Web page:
Genomic characterization of response to chemoradiation in urothelial bladder cancer

Neil B. Desai, Sasinya N. Scott, Emily C. Zabor, Eugene K. Cha, Joseph Hreiki, John P. Sfakianos, Ricardo Ramirez, Aditya Bagrodia, Jonathan E. Rosenberg, Dean F. Bajorin, Michael F. Berger, Bernard H. Bochner, Michael J. Zelefsky, Marisa A. Kollmeier, Irina Ostrovnaya, Hikmat A. Al-Ahmadie, David B. Solit, Gopa Iyer

Research output: Contribution to journalArticlepeer-review

47 Scopus citations


BACKGROUND: The authors characterized the genetic landscape of chemoradiation-treated urothelial carcinoma of the bladder (UCB) with the objective of identifying potential correlates of response. METHODS: Primary tumors with (n = 8) or without (n = 40) matched recurrent tumors from 48 patients who had non-metastatic, high-grade UCB and received treatment primarily with chemoradiation were analyzed using a next-generation sequencing assay enriched for cancer-related and canonical DNA damage response (DDR) genes. Protein expression of meiotic recombination 11 homolog (MRE11), a previously suggested biomarker, was assessed in 44 patients. Recurrent tumors were compared with primary tumors, and the clinical impact of likely deleterious DDR gene alterations was evaluated. RESULTS: The profile of alterations approximated that of prior UCB cohorts. Within 5 pairs of matched primary-recurrent tumors, a median of 92% of somatic mutations were shared. A median 33% of mutations were shared between 3 matched bladder-metastasis pairs. Of 26 patients (54%) who had DDR gene alterations, 12 (25%) harbored likely deleterious alterations. In multivariable analysis, these patients displayed a trend toward reduced bladder recurrence (hazard ratio, 0.32; P =.070) or any recurrence (hazard ratio, 0.37; P =.070). The most common of these alterations, ERCC2 (excision repair cross-complementation group 2) mutations, were associated with significantly lower 2-year metastatic recurrence (0% vs 43%; log-rank P =.044). No impact of MRE11 protein expression on outcome was detected. CONCLUSIONS: A similar mutation profile between primary and recurrent tumors suggests that pre-existing, resistant clonal populations represent the primary mechanism of chemoradiation treatment failure. Deleterious DDR genetic alterations, particularly recurrent alterations in ERCC2, may be associated with improved chemoradiation outcomes in patients with UCB. A small sample size necessitates independent validation of these observations. Cancer 2016;122:3715-23.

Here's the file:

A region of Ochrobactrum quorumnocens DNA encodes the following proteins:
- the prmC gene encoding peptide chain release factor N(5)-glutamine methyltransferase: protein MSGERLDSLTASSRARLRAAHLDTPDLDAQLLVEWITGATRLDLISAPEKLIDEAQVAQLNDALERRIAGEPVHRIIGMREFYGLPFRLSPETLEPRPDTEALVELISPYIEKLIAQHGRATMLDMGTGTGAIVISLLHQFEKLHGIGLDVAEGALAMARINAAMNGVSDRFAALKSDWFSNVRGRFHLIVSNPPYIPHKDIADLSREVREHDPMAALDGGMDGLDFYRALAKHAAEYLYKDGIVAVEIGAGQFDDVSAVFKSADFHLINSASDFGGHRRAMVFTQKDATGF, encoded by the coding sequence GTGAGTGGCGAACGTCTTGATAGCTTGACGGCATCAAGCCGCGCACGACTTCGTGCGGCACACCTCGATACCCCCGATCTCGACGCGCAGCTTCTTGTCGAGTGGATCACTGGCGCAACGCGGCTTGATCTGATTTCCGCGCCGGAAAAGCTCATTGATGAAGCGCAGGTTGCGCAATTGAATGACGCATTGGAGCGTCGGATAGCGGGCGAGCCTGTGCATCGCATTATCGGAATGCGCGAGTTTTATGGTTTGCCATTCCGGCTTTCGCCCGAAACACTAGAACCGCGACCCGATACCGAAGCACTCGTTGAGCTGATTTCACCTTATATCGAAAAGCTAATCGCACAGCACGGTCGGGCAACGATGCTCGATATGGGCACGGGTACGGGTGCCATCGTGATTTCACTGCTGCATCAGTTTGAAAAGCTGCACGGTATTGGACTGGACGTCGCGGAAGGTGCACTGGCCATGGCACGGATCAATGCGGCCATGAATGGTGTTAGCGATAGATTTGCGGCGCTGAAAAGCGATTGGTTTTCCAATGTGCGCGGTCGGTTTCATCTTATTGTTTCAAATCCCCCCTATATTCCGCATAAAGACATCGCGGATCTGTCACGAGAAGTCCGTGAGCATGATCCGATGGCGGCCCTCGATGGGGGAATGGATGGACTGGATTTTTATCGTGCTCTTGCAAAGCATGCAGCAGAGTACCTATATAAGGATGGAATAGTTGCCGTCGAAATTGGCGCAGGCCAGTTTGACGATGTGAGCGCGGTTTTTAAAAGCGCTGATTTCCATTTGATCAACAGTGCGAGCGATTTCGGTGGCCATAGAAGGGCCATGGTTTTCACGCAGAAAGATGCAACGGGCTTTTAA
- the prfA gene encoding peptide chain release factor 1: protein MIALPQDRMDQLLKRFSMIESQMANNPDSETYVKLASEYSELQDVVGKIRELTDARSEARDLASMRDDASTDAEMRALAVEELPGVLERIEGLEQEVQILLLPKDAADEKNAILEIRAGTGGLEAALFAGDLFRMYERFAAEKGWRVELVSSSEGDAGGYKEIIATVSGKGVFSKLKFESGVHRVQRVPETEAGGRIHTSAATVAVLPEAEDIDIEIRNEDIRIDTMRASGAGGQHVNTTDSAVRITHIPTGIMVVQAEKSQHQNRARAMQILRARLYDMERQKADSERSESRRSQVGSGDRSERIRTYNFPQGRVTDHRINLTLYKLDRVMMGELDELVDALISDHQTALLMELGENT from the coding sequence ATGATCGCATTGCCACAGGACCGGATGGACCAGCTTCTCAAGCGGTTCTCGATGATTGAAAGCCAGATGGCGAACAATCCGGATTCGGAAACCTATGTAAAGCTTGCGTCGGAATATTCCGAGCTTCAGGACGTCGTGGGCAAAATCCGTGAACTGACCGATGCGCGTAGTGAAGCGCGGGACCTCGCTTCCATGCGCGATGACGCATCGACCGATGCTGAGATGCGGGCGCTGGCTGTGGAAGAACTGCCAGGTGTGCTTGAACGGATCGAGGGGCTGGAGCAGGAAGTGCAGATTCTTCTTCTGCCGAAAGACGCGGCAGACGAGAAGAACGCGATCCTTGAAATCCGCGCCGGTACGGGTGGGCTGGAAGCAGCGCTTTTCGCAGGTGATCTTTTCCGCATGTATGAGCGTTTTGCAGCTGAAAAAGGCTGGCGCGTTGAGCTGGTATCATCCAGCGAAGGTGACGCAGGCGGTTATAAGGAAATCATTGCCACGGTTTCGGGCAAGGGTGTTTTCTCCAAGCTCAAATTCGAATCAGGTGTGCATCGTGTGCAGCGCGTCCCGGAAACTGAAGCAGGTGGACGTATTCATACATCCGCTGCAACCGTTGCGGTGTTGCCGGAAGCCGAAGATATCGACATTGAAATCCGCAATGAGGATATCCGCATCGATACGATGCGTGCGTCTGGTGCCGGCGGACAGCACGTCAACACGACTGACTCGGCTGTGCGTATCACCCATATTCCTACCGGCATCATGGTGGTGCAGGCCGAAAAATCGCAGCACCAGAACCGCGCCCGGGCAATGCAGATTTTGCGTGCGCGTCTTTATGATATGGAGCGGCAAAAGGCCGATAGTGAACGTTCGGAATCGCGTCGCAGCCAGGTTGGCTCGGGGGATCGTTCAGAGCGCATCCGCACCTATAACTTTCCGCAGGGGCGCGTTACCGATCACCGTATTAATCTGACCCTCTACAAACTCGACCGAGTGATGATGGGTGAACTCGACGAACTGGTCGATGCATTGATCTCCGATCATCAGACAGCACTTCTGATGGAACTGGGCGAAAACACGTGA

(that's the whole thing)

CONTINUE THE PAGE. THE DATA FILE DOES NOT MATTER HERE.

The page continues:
Original languageEnglish
Pages (from-to)3715-3723
Number of pages9
Issue number23
StatePublished - 1 Dec 2016


  • DNA damage response
  • bladder chemoradiation
  • bladder preservation
  • excision repair cross-complementation group 2 (ERCC2)
  • radiation resistance


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